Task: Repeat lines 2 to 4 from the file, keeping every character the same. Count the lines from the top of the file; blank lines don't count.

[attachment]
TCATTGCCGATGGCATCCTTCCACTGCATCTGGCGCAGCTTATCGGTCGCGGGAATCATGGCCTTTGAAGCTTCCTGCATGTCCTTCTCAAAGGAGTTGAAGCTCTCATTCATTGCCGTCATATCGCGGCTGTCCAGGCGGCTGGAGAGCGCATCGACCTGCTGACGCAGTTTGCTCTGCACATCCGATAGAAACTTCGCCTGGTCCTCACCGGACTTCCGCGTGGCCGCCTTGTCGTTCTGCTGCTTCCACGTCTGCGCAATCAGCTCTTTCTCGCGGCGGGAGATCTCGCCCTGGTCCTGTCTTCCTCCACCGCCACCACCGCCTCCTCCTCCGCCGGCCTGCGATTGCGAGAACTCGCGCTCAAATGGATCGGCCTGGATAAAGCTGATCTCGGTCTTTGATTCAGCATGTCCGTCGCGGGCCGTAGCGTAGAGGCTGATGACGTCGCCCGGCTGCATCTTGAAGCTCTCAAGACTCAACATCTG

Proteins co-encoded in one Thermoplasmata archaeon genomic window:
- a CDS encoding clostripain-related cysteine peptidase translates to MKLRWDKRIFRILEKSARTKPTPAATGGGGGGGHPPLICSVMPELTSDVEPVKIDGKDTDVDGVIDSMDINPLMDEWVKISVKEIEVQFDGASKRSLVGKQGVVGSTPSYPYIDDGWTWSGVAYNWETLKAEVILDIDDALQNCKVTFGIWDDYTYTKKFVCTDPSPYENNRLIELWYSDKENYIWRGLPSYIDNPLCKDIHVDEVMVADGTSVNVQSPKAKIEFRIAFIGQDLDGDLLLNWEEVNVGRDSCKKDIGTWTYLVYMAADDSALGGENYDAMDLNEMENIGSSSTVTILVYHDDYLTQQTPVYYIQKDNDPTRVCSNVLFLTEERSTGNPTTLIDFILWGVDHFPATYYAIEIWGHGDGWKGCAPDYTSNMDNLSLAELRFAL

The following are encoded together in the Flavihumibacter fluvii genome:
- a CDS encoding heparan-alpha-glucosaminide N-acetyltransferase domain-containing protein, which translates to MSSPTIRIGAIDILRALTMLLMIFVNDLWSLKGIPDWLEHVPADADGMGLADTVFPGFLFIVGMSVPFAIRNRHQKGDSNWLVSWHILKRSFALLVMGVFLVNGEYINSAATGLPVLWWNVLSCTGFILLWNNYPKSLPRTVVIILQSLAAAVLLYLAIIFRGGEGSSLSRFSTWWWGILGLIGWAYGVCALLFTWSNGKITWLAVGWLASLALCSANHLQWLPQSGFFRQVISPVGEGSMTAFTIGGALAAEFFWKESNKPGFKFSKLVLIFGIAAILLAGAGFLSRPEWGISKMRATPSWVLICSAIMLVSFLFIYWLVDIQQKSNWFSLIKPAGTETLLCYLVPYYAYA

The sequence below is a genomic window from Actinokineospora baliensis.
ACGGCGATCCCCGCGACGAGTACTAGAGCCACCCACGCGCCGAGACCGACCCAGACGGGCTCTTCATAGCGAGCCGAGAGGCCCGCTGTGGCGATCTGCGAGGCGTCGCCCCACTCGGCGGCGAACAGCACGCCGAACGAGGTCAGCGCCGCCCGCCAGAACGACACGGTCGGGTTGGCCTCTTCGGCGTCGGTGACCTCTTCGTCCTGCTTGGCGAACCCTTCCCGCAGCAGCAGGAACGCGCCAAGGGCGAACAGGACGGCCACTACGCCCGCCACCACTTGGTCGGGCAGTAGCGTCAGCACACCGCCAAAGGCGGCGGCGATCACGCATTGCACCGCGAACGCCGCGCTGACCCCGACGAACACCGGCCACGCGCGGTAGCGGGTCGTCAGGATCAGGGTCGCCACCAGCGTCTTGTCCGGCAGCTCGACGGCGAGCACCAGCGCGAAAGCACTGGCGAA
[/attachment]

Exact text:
Proteins co-encoded in one Thermoplasmata archaeon genomic window:
- a CDS encoding clostripain-related cysteine peptidase translates to MKLRWDKRIFRILEKSARTKPTPAATGGGGGGGHPPLICSVMPELTSDVEPVKIDGKDTDVDGVIDSMDINPLMDEWVKISVKEIEVQFDGASKRSLVGKQGVVGSTPSYPYIDDGWTWSGVAYNWETLKAEVILDIDDALQNCKVTFGIWDDYTYTKKFVCTDPSPYENNRLIELWYSDKENYIWRGLPSYIDNPLCKDIHVDEVMVADGTSVNVQSPKAKIEFRIAFIGQDLDGDLLLNWEEVNVGRDSCKKDIGTWTYLVYMAADDSALGGENYDAMDLNEMENIGSSSTVTILVYHDDYLTQQTPVYYIQKDNDPTRVCSNVLFLTEERSTGNPTTLIDFILWGVDHFPATYYAIEIWGHGDGWKGCAPDYTSNMDNLSLAELRFAL

The following are encoded together in the Flavihumibacter fluvii genome: